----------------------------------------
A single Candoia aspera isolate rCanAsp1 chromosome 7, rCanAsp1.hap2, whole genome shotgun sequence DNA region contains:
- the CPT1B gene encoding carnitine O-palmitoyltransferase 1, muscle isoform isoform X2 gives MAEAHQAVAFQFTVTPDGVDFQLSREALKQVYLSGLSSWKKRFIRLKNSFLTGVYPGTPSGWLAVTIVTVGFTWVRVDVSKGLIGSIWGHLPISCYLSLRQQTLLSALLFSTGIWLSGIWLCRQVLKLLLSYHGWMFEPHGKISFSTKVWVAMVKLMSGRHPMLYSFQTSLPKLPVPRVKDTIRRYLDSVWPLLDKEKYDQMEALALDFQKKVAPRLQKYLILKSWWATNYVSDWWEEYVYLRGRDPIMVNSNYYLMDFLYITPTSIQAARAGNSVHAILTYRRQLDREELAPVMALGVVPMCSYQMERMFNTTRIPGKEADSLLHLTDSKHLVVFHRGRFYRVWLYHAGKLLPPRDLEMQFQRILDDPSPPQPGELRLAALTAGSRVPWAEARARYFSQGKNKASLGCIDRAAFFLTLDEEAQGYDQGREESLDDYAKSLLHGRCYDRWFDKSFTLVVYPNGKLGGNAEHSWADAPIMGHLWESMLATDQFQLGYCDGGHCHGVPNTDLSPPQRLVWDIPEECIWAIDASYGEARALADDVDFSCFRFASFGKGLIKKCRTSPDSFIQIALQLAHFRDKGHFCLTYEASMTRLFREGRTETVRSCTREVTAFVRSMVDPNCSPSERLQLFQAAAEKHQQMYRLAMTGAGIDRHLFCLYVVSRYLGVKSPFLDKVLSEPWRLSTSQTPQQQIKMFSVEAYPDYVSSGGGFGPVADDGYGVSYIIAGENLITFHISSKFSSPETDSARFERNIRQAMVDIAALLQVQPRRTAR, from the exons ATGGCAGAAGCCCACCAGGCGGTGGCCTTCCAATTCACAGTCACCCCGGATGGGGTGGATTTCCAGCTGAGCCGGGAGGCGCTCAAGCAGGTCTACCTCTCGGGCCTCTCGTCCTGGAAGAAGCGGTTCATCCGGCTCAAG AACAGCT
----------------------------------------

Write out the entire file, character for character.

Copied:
A single Candoia aspera isolate rCanAsp1 chromosome 7, rCanAsp1.hap2, whole genome shotgun sequence DNA region contains:
- the CPT1B gene encoding carnitine O-palmitoyltransferase 1, muscle isoform isoform X2 gives MAEAHQAVAFQFTVTPDGVDFQLSREALKQVYLSGLSSWKKRFIRLKNSFLTGVYPGTPSGWLAVTIVTVGFTWVRVDVSKGLIGSIWGHLPISCYLSLRQQTLLSALLFSTGIWLSGIWLCRQVLKLLLSYHGWMFEPHGKISFSTKVWVAMVKLMSGRHPMLYSFQTSLPKLPVPRVKDTIRRYLDSVWPLLDKEKYDQMEALALDFQKKVAPRLQKYLILKSWWATNYVSDWWEEYVYLRGRDPIMVNSNYYLMDFLYITPTSIQAARAGNSVHAILTYRRQLDREELAPVMALGVVPMCSYQMERMFNTTRIPGKEADSLLHLTDSKHLVVFHRGRFYRVWLYHAGKLLPPRDLEMQFQRILDDPSPPQPGELRLAALTAGSRVPWAEARARYFSQGKNKASLGCIDRAAFFLTLDEEAQGYDQGREESLDDYAKSLLHGRCYDRWFDKSFTLVVYPNGKLGGNAEHSWADAPIMGHLWESMLATDQFQLGYCDGGHCHGVPNTDLSPPQRLVWDIPEECIWAIDASYGEARALADDVDFSCFRFASFGKGLIKKCRTSPDSFIQIALQLAHFRDKGHFCLTYEASMTRLFREGRTETVRSCTREVTAFVRSMVDPNCSPSERLQLFQAAAEKHQQMYRLAMTGAGIDRHLFCLYVVSRYLGVKSPFLDKVLSEPWRLSTSQTPQQQIKMFSVEAYPDYVSSGGGFGPVADDGYGVSYIIAGENLITFHISSKFSSPETDSARFERNIRQAMVDIAALLQVQPRRTAR, from the exons ATGGCAGAAGCCCACCAGGCGGTGGCCTTCCAATTCACAGTCACCCCGGATGGGGTGGATTTCCAGCTGAGCCGGGAGGCGCTCAAGCAGGTCTACCTCTCGGGCCTCTCGTCCTGGAAGAAGCGGTTCATCCGGCTCAAG AACAGCT